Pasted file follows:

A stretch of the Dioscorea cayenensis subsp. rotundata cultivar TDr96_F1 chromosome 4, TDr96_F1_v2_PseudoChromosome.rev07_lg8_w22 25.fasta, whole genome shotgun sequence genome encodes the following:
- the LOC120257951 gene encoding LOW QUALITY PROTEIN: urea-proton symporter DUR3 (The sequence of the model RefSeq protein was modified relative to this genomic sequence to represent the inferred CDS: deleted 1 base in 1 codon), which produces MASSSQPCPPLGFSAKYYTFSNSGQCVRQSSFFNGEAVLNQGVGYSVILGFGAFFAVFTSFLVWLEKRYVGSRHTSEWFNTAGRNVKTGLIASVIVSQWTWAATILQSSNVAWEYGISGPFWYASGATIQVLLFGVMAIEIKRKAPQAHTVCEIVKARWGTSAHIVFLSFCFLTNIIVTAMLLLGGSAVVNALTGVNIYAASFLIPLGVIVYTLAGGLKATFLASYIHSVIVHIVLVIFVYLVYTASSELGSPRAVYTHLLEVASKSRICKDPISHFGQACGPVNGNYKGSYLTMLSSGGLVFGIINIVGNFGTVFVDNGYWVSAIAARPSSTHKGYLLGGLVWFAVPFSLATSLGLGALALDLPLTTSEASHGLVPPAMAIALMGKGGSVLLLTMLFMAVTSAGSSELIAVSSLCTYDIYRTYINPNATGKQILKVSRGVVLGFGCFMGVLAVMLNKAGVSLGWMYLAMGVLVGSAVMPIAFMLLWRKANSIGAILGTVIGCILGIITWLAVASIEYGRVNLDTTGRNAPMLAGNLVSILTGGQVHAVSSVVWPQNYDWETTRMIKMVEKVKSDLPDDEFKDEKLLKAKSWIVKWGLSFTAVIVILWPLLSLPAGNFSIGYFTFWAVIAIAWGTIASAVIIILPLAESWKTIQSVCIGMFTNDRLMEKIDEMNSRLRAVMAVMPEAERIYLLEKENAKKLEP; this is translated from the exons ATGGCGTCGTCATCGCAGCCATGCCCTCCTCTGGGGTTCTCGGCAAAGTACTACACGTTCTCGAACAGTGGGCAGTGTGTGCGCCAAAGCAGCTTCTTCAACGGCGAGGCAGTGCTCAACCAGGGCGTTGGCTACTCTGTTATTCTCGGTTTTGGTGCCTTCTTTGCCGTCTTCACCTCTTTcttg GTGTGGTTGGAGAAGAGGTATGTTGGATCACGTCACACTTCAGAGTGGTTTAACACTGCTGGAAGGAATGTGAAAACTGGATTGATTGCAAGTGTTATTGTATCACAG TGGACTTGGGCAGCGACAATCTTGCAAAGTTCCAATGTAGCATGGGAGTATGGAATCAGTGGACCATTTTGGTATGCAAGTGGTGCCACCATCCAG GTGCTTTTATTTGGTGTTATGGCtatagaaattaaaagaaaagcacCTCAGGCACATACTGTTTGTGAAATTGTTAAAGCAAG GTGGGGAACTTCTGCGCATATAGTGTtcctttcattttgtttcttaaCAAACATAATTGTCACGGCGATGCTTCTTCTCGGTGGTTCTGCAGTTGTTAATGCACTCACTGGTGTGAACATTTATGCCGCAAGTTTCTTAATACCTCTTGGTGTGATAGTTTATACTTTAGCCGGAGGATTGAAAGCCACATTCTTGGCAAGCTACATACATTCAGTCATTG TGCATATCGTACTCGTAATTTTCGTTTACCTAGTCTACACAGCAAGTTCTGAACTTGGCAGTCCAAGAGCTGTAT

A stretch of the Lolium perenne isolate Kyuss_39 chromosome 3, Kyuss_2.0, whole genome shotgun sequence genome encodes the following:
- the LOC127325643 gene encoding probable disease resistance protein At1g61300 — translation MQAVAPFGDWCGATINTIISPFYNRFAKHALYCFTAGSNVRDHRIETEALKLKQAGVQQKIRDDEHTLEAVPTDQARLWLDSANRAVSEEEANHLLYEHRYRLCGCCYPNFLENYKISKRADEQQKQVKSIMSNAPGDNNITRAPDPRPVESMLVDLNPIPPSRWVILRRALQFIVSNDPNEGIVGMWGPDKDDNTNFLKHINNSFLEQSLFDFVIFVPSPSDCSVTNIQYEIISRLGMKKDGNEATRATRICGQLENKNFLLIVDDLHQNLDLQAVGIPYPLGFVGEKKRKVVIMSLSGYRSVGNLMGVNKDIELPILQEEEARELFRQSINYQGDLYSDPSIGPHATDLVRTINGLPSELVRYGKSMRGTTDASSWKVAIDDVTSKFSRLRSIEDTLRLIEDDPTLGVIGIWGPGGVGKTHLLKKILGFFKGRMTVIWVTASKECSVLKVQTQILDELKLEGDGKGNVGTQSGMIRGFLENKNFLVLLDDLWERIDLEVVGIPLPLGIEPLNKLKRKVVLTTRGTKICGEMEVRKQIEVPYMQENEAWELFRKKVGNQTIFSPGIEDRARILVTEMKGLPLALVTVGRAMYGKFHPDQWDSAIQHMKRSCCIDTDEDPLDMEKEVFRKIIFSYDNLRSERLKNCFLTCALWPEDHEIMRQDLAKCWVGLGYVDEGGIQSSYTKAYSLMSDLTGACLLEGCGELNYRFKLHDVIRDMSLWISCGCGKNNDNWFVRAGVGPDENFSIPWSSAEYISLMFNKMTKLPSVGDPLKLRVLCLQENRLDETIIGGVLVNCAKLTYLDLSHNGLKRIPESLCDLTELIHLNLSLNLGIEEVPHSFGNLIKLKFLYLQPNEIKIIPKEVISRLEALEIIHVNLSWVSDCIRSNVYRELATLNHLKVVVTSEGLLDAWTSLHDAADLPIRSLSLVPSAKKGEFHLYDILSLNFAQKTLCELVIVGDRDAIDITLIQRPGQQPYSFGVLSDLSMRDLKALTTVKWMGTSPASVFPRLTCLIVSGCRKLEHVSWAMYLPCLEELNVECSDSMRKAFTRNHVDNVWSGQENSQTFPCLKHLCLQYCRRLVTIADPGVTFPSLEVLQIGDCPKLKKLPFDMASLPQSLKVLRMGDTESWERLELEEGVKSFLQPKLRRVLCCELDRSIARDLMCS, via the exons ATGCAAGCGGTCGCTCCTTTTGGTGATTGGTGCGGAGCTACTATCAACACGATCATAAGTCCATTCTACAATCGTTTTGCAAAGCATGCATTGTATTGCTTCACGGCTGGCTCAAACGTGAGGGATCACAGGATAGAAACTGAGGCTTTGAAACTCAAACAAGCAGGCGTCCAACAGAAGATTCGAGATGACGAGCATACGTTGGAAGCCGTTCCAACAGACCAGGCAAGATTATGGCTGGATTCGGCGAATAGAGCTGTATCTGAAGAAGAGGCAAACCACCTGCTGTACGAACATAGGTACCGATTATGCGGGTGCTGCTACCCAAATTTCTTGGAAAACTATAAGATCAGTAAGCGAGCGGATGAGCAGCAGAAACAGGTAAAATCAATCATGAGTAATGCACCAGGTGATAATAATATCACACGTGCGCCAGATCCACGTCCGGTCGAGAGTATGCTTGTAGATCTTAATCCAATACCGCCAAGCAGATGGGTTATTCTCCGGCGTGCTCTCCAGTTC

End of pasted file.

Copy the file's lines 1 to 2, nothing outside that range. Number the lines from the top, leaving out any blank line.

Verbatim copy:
A stretch of the Dioscorea cayenensis subsp. rotundata cultivar TDr96_F1 chromosome 4, TDr96_F1_v2_PseudoChromosome.rev07_lg8_w22 25.fasta, whole genome shotgun sequence genome encodes the following:
- the LOC120257951 gene encoding LOW QUALITY PROTEIN: urea-proton symporter DUR3 (The sequence of the model RefSeq protein was modified relative to this genomic sequence to represent the inferred CDS: deleted 1 base in 1 codon), which produces MASSSQPCPPLGFSAKYYTFSNSGQCVRQSSFFNGEAVLNQGVGYSVILGFGAFFAVFTSFLVWLEKRYVGSRHTSEWFNTAGRNVKTGLIASVIVSQWTWAATILQSSNVAWEYGISGPFWYASGATIQVLLFGVMAIEIKRKAPQAHTVCEIVKARWGTSAHIVFLSFCFLTNIIVTAMLLLGGSAVVNALTGVNIYAASFLIPLGVIVYTLAGGLKATFLASYIHSVIVHIVLVIFVYLVYTASSELGSPRAVYTHLLEVASKSRICKDPISHFGQACGPVNGNYKGSYLTMLSSGGLVFGIINIVGNFGTVFVDNGYWVSAIAARPSSTHKGYLLGGLVWFAVPFSLATSLGLGALALDLPLTTSEASHGLVPPAMAIALMGKGGSVLLLTMLFMAVTSAGSSELIAVSSLCTYDIYRTYINPNATGKQILKVSRGVVLGFGCFMGVLAVMLNKAGVSLGWMYLAMGVLVGSAVMPIAFMLLWRKANSIGAILGTVIGCILGIITWLAVASIEYGRVNLDTTGRNAPMLAGNLVSILTGGQVHAVSSVVWPQNYDWETTRMIKMVEKVKSDLPDDEFKDEKLLKAKSWIVKWGLSFTAVIVILWPLLSLPAGNFSIGYFTFWAVIAIAWGTIASAVIIILPLAESWKTIQSVCIGMFTNDRLMEKIDEMNSRLRAVMAVMPEAERIYLLEKENAKKLEP; this is translated from the exons ATGGCGTCGTCATCGCAGCCATGCCCTCCTCTGGGGTTCTCGGCAAAGTACTACACGTTCTCGAACAGTGGGCAGTGTGTGCGCCAAAGCAGCTTCTTCAACGGCGAGGCAGTGCTCAACCAGGGCGTTGGCTACTCTGTTATTCTCGGTTTTGGTGCCTTCTTTGCCGTCTTCACCTCTTTcttg GTGTGGTTGGAGAAGAGGTATGTTGGATCACGTCACACTTCAGAGTGGTTTAACACTGCTGGAAGGAATGTGAAAACTGGATTGATTGCAAGTGTTATTGTATCACAG TGGACTTGGGCAGCGACAATCTTGCAAAGTTCCAATGTAGCATGGGAGTATGGAATCAGTGGACCATTTTGGTATGCAAGTGGTGCCACCATCCAG GTGCTTTTATTTGGTGTTATGGCtatagaaattaaaagaaaagcacCTCAGGCACATACTGTTTGTGAAATTGTTAAAGCAAG GTGGGGAACTTCTGCGCATATAGTGTtcctttcattttgtttcttaaCAAACATAATTGTCACGGCGATGCTTCTTCTCGGTGGTTCTGCAGTTGTTAATGCACTCACTGGTGTGAACATTTATGCCGCAAGTTTCTTAATACCTCTTGGTGTGATAGTTTATACTTTAGCCGGAGGATTGAAAGCCACATTCTTGGCAAGCTACATACATTCAGTCATTG TGCATATCGTACTCGTAATTTTCGTTTACCTAGTCTACACAGCAAGTTCTGAACTTGGCAGTCCAAGAGCTGTAT